In the late 1970s, the People’s Republic of China began hunting for the wreck and successfully located it. Over the course of 3 dive seasons, Chinese salvors made 10,000 dives and and cleared 10,000 cubic meters of mud from the site.  In addition, the Chinese spent $20 million on the Dalihao, a specialized salvage barge, to perform work on the site. The Chinese eventually declared defeat after only finding human remains and personal effects which were sent to Japan. A declassified 1981 US government document revealed that the treasure was never aboard the Awa Maru, that it had been shipped via another vessel and that the Chinese expended millions of yuan and thousands of man-hours chasing after a treasure that had never existed. In defense of the Chinese efforts, though, noted shipwreck treasure expert Nigel Pickford listed the Awa Maru in his 1995 book The Atlas of Shipwrecks & Treasure as a significant treasure ship lost during World War Two.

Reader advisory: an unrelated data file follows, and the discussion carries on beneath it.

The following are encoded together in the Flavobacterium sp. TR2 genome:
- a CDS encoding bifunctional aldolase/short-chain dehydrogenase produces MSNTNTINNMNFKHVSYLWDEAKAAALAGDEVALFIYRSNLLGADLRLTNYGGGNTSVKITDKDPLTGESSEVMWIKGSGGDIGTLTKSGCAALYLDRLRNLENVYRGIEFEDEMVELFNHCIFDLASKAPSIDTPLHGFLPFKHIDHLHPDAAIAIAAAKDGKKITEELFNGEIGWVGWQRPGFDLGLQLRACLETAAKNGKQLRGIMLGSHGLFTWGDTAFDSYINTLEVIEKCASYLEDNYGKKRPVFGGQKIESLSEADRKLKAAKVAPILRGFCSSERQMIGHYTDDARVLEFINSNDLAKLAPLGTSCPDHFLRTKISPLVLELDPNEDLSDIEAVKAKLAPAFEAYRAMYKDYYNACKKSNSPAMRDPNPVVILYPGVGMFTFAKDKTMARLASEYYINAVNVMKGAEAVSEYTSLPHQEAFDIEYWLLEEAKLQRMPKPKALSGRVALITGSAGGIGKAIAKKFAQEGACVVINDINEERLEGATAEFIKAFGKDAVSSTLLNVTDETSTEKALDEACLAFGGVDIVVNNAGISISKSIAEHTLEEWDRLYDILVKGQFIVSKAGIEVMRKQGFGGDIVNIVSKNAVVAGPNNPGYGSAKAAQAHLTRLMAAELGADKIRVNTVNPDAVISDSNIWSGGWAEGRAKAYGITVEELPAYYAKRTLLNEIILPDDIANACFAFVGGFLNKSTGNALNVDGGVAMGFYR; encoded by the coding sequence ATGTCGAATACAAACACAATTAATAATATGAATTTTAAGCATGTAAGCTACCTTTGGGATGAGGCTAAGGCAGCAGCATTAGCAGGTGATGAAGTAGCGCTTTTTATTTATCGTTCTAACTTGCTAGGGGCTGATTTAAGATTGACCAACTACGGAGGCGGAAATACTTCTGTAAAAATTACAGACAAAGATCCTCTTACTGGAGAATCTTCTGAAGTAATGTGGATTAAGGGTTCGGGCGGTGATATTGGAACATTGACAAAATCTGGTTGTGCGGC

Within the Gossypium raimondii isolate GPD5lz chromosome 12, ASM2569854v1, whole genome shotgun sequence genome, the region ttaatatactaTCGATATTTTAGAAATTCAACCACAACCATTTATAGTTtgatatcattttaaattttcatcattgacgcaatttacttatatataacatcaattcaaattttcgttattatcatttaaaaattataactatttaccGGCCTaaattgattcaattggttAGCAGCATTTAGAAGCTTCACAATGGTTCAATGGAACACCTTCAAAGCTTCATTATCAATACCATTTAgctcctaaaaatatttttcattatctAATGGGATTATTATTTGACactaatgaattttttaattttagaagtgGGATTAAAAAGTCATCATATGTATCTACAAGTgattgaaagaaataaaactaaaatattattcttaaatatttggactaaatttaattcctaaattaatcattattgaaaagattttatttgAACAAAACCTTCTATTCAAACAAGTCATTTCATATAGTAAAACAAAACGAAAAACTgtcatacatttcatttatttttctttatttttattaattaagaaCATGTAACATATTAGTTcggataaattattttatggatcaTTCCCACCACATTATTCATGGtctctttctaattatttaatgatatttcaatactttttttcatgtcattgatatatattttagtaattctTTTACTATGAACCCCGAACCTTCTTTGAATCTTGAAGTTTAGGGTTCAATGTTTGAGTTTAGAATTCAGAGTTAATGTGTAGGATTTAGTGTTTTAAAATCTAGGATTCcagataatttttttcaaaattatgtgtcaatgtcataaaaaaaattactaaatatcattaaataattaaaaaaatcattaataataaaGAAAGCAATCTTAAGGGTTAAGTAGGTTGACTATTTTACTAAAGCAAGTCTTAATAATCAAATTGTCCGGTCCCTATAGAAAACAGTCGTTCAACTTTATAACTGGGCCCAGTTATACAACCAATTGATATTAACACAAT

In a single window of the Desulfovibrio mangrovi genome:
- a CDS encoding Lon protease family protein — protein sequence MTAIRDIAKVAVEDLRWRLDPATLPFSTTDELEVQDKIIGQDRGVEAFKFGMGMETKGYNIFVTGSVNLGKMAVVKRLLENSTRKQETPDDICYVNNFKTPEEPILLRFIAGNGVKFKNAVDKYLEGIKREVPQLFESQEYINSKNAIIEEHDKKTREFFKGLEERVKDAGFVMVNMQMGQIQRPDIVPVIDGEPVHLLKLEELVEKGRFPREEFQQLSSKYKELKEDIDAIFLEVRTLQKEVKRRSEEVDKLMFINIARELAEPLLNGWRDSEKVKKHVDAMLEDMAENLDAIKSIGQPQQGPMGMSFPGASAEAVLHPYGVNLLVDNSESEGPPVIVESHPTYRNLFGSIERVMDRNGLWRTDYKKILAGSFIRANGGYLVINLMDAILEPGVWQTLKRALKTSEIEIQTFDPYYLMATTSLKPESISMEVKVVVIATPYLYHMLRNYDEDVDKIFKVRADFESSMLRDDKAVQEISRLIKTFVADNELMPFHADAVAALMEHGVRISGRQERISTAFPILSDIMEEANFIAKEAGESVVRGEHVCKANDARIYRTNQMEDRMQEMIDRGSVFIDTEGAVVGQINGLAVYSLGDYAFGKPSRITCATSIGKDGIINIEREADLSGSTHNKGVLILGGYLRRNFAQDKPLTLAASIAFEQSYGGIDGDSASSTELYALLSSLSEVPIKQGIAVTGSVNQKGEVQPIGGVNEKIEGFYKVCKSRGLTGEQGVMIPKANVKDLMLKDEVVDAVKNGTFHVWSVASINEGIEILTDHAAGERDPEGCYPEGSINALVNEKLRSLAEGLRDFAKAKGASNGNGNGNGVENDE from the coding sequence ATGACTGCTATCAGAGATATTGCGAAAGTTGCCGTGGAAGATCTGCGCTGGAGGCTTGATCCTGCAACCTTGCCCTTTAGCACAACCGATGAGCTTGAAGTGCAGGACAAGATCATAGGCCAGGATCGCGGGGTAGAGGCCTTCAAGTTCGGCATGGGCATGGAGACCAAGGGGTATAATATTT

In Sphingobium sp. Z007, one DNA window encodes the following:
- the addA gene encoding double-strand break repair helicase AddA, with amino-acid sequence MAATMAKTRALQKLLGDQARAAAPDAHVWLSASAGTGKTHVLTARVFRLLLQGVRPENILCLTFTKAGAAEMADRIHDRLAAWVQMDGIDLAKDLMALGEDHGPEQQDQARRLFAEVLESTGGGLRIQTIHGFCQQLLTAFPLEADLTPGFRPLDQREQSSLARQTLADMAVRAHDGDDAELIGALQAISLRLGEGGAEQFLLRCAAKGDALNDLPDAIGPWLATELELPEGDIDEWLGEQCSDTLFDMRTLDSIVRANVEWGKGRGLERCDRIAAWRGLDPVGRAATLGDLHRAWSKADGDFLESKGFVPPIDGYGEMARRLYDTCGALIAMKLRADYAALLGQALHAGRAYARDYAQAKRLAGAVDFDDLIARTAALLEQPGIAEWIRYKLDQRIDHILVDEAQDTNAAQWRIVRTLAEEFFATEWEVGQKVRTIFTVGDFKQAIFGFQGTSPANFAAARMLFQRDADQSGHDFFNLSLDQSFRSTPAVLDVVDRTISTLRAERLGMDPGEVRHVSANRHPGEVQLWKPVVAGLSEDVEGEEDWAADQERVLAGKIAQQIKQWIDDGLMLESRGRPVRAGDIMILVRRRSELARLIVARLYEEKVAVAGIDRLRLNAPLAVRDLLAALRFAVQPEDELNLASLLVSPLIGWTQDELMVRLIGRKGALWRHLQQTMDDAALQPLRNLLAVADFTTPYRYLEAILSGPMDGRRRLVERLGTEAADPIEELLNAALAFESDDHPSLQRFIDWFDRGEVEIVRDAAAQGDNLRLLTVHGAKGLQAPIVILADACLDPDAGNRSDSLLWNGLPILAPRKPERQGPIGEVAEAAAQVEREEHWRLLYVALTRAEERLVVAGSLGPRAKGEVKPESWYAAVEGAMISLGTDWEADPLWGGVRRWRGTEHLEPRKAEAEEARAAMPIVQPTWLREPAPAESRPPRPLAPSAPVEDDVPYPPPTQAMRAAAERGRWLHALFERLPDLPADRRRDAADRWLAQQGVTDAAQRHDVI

Photo: Nick Messinger